Tag Archives: Student

High Expectations …for kids.

A group of teachers  and I went to a workshop and watched a video of a grade 6 literature circle.  We had a chance to discuss it in our group and we thought that the students had done a pretty good job:  they were engaged and lively in their discussion, they talked about the book, they made reference to the book and talked about their connections to the main characters.  It sounded rather like a book club meeting I would go to.  When it was time to share with other table groups we were surprised that others had thought it was not a good discussion.  They thought the conversation should have been deeper.  They thought that the students should have referred back to the text more.  They thought that all students in the group should have spoken.  They thought that students should have not interrupted each other and used politer language (eg. Have you thought about this point?)  We wondered if our expectations were too low or were theirs too high?

A student in our school who spends a lot of her day with one-to-one support has been very unhappy by 1:00 p.m.  When we met to talk about strategies we began to realize that this young lady has constant “teaching” all day long because of the individualized instruction.  None of our other students are “on” for that long every day.  She probably needs more down time.  Maybe our expectations were unrealistic—most kids get lots of down time at school.

The grade 3 team was doing some teacher moderation of student writing.  We used our rubric to examine each piece.  As we get better at teaching, we also get better at knowing how to improve each student’s writing.  We needed to remind ourselves that many times this was good voice, good plot development, good arguing for grade 3.  Maybe the description was a little overdone; maybe the plot didn’t flow well.    Of course we could do better.  But they are just learning.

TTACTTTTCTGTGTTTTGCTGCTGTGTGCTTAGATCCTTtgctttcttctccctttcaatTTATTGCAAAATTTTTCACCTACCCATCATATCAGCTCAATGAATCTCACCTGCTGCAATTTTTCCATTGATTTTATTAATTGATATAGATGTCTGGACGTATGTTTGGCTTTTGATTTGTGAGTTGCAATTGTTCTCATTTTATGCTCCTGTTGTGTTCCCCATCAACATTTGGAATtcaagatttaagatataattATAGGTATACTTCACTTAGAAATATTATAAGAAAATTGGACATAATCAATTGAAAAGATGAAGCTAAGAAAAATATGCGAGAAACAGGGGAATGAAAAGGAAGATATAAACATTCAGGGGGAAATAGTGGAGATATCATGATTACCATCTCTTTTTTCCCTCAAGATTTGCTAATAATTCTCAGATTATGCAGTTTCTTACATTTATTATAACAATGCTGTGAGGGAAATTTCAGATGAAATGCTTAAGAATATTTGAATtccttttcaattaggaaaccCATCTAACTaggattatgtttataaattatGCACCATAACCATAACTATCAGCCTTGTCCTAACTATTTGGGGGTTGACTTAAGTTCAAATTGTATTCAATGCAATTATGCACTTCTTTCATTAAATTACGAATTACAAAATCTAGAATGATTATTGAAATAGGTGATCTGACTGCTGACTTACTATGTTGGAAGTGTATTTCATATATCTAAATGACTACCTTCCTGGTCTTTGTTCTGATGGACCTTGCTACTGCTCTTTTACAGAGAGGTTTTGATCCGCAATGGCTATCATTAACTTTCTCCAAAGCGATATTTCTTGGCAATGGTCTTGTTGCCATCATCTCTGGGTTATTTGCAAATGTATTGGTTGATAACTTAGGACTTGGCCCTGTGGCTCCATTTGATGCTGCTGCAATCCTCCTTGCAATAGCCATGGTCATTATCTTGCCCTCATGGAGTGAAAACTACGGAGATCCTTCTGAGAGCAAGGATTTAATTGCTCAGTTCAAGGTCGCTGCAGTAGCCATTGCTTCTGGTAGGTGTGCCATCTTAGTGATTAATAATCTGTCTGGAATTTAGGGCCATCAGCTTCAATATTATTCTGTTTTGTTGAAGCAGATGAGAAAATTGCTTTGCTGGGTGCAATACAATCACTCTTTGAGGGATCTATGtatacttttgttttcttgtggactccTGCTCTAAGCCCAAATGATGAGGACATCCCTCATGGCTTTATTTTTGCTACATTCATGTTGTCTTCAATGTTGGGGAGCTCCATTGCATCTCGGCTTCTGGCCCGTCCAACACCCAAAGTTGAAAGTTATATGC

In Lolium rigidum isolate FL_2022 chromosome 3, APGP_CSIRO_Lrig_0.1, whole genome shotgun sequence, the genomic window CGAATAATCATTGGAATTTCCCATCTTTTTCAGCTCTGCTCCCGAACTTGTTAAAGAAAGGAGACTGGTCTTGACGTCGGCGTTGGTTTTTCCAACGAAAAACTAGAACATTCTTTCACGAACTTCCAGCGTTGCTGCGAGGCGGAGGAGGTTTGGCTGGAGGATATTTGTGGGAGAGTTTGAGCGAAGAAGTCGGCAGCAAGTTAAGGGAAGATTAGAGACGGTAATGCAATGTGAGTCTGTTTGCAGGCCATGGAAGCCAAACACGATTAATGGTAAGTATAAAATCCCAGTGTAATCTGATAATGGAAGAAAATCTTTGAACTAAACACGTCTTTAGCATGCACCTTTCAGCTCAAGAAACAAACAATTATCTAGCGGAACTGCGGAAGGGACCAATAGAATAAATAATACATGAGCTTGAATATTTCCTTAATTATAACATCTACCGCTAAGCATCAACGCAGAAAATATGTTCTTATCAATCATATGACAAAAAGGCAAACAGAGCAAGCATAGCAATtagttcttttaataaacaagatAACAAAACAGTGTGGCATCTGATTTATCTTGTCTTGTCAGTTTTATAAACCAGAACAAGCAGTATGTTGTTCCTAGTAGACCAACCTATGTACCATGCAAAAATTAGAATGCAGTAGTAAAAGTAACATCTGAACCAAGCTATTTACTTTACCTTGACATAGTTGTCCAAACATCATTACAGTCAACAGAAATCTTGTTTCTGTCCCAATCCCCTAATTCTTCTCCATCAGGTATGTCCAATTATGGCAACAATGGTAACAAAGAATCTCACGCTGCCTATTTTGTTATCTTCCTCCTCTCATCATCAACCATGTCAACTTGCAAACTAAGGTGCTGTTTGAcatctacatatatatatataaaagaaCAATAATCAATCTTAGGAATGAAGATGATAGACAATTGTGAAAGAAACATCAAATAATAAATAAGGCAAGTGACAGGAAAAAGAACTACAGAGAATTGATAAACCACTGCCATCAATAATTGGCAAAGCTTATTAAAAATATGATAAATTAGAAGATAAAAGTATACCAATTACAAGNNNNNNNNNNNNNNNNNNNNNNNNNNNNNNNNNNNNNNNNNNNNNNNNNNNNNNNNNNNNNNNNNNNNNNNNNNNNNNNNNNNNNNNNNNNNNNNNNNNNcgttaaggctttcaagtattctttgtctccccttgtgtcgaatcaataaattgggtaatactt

Our math teachers do lots of group work.  They have noisy classrooms.  Upon entering my first reaction is that it needs to be quieter.  But when I listen in on the conversations, they are all about math.  The students are all talking about math, all the time.  I don’t think that 30 grownups could talk about math quietly, so I shouldn’t expect that 30 students can.  In fact, I am impressed that 30 students are all talking about math for 20-30 minutes at a time.  There is an expectation that the students will be mathematicians who argue, and figure and ponder together.

So I have been thinking about all these things and wondering about the expectations we have for kids.  We want to set high expectations for all kids.  We want students to set goals and reach them.  We want our students to learn that it takes effort and hard work to achieve goals.  But, they are kids.

Imagine the following:

  • You have to sit on a hard plastic chair all day long. I hate long meetings.  I can’t wait for the break.  Sometimes I go to the bathroom just for a break, not because I have to.  Sometimes my head hurts because I have been concentrating so long.  Do we let our students stand, get up and move, go for a run around the school?  Should we purchase more exercise balls to sit on?
  • Your best friends are sitting right beside you but you can’t talk to them. Have you ever been to a meeting with your friends?  Don’t you talk to them?  Does your group at a PD session always stay on topic?  Do you ever laugh and joke around?
  • After you have worked a really long day, you have to take more work home (I know, you usually do; you’re teachers) and there is no research to prove that the work you do at home makes any difference whatsoever. A little bit of homework is ok.  But, in the grand scheme of life, is homework going to make or break a kid’s life?  And what if everyone else at work didn’t have to bring work home except you, because you didn’t really get it?
  • You’ve just been introduced to something new. You don’t quite get it. It’s new.  It’s different.  It doesn’t quite make sense.  Don’t you want someone to sit with you and explain it again?  Don’t you want some time to struggle with it before you have to show anyone?  Wouldn’t it be nice to have some feedback as you go along?  Don’t you want someone to maybe show you exactly what they mean?